Smartcough aims to develop a low cost and easy-to- use telemedicine solution that will enable real-time detection, assessment, and characterisation, of different types of coughing episodes, in order to better understand the underlying cause.

Smartcough focuses on exploiting current programmes and available devices, such as smartphones and smart watches, to better understand the patient experience.

The project is investigating robust and reliable signal processing methods for effective cough identification in different daily situations, with no need for device manipulation. The use of seamless and affordable add-ons is also being explored to achieve full diagnostic capabilities.


A report by the European Commission of the European Communities on Telemedicine in 2008 noted the potential of telemedicine in the management of respiratory conditions, such as chronic obstructive pulmonary disease (COPD), but highlighted the pressing need for good quality research in this area.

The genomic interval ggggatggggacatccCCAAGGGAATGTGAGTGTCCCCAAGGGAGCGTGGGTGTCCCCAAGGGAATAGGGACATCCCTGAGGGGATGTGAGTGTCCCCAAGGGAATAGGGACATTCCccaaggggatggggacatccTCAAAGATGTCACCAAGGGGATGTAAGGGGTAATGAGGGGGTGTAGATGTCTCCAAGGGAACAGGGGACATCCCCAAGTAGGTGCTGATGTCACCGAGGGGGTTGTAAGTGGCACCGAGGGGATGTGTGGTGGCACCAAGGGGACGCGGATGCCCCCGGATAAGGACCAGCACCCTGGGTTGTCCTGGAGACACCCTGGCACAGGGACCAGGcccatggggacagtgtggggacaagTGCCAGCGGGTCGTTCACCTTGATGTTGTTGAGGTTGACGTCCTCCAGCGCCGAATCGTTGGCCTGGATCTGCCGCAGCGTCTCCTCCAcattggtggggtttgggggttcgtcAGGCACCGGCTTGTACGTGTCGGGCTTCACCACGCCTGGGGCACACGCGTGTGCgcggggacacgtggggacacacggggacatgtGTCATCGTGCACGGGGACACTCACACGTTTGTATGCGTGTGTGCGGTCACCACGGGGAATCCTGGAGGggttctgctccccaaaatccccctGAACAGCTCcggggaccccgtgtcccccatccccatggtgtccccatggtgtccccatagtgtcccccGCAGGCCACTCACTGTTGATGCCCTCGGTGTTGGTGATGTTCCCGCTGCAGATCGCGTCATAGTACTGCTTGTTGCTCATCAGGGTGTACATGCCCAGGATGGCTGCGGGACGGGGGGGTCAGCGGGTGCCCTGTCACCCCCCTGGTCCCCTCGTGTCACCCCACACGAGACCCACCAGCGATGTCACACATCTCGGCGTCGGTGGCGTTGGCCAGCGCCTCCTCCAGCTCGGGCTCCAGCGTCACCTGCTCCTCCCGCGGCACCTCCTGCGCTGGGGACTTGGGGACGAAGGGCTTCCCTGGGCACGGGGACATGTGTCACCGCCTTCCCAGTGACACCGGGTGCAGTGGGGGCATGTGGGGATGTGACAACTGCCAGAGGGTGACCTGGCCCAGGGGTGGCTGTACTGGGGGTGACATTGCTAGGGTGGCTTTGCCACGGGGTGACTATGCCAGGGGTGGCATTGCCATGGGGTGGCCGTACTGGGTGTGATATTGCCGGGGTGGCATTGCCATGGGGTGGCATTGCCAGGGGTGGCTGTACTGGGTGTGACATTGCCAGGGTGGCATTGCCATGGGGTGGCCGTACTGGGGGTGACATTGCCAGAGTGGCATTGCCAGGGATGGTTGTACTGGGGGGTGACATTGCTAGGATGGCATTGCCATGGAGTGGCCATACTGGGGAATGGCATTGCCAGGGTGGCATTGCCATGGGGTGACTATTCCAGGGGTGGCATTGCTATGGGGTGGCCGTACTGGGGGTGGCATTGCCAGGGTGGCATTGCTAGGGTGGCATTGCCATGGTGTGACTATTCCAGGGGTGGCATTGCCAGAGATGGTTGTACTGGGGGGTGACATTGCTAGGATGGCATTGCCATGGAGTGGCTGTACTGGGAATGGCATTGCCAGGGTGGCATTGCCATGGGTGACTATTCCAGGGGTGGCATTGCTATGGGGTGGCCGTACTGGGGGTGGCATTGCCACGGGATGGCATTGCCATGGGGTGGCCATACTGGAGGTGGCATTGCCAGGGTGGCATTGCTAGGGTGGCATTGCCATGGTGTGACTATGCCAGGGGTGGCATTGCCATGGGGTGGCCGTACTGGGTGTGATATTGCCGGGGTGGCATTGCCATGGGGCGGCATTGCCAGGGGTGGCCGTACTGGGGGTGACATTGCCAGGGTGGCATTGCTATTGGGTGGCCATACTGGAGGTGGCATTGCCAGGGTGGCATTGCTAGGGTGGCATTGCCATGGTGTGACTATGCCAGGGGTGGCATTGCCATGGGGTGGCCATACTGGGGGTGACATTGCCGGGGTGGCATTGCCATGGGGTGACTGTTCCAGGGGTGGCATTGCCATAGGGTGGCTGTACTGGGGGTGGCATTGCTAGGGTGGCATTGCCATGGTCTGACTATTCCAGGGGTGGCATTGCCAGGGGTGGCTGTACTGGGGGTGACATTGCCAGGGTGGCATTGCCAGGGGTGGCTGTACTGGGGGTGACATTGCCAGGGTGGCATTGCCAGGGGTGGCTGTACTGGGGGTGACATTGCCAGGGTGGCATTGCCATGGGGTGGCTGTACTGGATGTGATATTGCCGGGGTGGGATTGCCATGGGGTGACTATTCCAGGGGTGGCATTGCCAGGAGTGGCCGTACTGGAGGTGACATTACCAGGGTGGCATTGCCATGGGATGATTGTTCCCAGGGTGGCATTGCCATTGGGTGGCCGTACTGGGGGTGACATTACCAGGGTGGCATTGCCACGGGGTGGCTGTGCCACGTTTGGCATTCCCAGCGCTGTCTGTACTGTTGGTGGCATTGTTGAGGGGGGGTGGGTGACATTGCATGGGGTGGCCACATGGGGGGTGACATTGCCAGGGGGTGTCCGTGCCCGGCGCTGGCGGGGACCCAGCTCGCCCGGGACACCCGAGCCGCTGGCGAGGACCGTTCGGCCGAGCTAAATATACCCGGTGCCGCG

An investigation in to how to improve the identification of symptoms, such as coughing episodes, could lead to early diagnosis or prevention, providing better healthcare for patients and reducing the burden on NHS resources.

A number of programmes are currently used in healthcare to capture and analyse cough recordings, including the Hull Automated Cough Counter, the Leicester Cough Monitor, and Lifeshirt, all of which achieve a high degree of sensitivity and specificity. With advances in smartphone and wearable technology, there is an opportunity to use these existing programmes to create an intelligent cough monitoring system that can record and measure cough sounds and related movement in real-time and store and send data to computer programmes for analysis.

Smartcough cleverly analyses the smartphone audio data to help monitor respiratory health and predict exacerbations. Respiratory health can be monitored and patients won’t be conscious of the medicalisation of their lives.

Pablo Casaseca

Senior Lecturer in Signal and Image Processing


The DHI funded a pilot study with the University of Edinburgh, University of the West of Scotland, Cirrus Logic and Chest Heart & Stroke Scotland.

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